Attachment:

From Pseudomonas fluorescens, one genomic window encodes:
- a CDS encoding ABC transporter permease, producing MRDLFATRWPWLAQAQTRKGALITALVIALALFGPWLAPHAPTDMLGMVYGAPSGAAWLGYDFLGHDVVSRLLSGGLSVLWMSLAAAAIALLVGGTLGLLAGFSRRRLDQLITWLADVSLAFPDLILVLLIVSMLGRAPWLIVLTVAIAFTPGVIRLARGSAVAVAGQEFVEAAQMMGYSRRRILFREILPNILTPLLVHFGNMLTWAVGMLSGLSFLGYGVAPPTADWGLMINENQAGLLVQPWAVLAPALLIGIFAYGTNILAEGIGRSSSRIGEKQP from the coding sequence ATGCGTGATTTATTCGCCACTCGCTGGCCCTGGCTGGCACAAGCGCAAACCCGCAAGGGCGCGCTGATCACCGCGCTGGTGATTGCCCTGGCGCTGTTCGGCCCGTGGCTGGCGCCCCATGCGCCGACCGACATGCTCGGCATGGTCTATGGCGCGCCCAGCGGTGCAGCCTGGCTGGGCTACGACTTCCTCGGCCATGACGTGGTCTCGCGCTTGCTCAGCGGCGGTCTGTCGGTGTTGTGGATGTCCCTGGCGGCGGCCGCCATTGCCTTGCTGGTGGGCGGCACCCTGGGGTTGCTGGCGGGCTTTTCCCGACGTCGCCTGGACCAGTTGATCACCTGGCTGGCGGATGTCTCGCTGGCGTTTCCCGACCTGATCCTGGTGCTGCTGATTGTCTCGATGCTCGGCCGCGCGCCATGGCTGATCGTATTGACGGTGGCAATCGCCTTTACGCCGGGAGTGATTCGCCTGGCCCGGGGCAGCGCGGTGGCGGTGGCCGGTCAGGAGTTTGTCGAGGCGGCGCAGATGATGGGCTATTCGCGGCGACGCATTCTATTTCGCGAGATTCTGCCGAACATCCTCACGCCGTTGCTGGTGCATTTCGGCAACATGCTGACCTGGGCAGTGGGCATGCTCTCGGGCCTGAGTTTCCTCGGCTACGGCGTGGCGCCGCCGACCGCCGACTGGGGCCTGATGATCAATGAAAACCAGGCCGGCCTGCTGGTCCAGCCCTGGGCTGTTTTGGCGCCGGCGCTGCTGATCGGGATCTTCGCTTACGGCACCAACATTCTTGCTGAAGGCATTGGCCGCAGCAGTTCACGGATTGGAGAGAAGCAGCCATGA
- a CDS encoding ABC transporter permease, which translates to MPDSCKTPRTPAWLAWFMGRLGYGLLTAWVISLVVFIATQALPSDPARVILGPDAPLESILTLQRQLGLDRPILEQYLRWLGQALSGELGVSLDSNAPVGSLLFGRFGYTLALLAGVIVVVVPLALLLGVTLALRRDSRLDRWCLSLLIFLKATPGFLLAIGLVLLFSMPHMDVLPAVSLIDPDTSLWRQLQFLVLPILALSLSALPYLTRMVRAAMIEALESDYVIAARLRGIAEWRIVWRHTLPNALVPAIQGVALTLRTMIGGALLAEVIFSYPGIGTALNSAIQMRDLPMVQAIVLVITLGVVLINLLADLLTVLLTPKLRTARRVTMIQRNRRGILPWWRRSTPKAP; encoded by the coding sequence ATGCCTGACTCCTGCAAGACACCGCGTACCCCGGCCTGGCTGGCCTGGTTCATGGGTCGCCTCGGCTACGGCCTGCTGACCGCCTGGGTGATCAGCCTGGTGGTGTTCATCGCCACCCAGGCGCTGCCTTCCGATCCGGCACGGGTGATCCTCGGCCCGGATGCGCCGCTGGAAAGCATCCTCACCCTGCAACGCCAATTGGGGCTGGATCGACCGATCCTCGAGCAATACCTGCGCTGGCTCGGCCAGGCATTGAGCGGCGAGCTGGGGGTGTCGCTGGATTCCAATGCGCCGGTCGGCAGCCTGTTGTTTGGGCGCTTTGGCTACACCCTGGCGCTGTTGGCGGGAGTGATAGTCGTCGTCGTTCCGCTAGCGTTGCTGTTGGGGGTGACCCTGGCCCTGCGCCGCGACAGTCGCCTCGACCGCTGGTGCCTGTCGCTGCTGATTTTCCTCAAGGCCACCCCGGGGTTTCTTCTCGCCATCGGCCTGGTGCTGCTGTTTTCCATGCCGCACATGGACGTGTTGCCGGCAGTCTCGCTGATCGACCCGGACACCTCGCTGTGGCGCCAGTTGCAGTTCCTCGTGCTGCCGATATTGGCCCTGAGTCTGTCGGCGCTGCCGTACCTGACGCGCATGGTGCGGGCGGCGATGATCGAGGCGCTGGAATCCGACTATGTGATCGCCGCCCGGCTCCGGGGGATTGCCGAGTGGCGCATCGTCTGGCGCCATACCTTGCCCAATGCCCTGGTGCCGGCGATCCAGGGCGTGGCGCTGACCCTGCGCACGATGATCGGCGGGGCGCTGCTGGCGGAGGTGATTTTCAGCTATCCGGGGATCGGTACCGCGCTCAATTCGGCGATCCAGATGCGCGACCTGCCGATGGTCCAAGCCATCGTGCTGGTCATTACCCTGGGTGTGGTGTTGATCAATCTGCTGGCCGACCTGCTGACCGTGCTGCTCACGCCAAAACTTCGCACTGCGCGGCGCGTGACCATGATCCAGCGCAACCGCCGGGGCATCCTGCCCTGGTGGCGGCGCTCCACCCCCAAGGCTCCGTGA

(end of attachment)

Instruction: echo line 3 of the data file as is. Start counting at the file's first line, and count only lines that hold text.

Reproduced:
- a CDS encoding ABC transporter permease, which translates to MPDSCKTPRTPAWLAWFMGRLGYGLLTAWVISLVVFIATQALPSDPARVILGPDAPLESILTLQRQLGLDRPILEQYLRWLGQALSGELGVSLDSNAPVGSLLFGRFGYTLALLAGVIVVVVPLALLLGVTLALRRDSRLDRWCLSLLIFLKATPGFLLAIGLVLLFSMPHMDVLPAVSLIDPDTSLWRQLQFLVLPILALSLSALPYLTRMVRAAMIEALESDYVIAARLRGIAEWRIVWRHTLPNALVPAIQGVALTLRTMIGGALLAEVIFSYPGIGTALNSAIQMRDLPMVQAIVLVITLGVVLINLLADLLTVLLTPKLRTARRVTMIQRNRRGILPWWRRSTPKAP; encoded by the coding sequence ATGCCTGACTCCTGCAAGACACCGCGTACCCCGGCCTGGCTGGCCTGGTTCATGGGTCGCCTCGGCTACGGCCTGCTGACCGCCTGGGTGATCAGCCTGGTGGTGTTCATCGCCACCCAGGCGCTGCCTTCCGATCCGGCACGGGTGATCCTCGGCCCGGATGCGCCGCTGGAAAGCATCCTCACCCTGCAACGCCAATTGGGGCTGGATCGACCGATCCTCGAGCAATACCTGCGCTGGCTCGGCCAGGCATTGAGCGGCGAGCTGGGGGTGTCGCTGGATTCCAATGCGCCGGTCGGCAGCCTGTTGTTTGGGCGCTTTGGCTACACCCTGGCGCTGTTGGCGGGAGTGATAGTCGTCGTCGTTCCGCTAGCGTTGCTGTTGGGGGTGACCCTGGCCCTGCGCCGCGACAGTCGCCTCGACCGCTGGTGCCTGTCGCTGCTGATTTTCCTCAAGGCCACCCCGGGGTTTCTTCTCGCCATCGGCCTGGTGCTGCTGTTTTCCATGCCGCACATGGACGTGTTGCCGGCAGTCTCGCTGATCGACCCGGACACCTCGCTGTGGCGCCAGTTGCAGTTCCTCGTGCTGCCGATATTGGCCCTGAGTCTGTCGGCGCTGCCGTACCTGACGCGCATGGTGCGGGCGGCGATGATCGAGGCGCTGGAATCCGACTATGTGATCGCCGCCCGGCTCCGGGGGATTGCCGAGTGGCGCATCGTCTGGCGCCATACCTTGCCCAATGCCCTGGTGCCGGCGATCCAGGGCGTGGCGCTGACCCTGCGCACGATGATCGGCGGGGCGCTGCTGGCGGAGGTGATTTTCAGCTATCCGGGGATCGGTACCGCGCTCAATTCGGCGATCCAGATGCGCGACCTGCCGATGGTCCAAGCCATCGTGCTGGTCATTACCCTGGGTGTGGTGTTGATCAATCTGCTGGCCGACCTGCTGACCGTGCTGCTCACGCCAAAACTTCGCACTGCGCGGCGCGTGACCATGATCCAGCGCAACCGCCGGGGCATCCTGCCCTGGTGGCGGCGCTCCACCCCCAAGGCTCCGTGA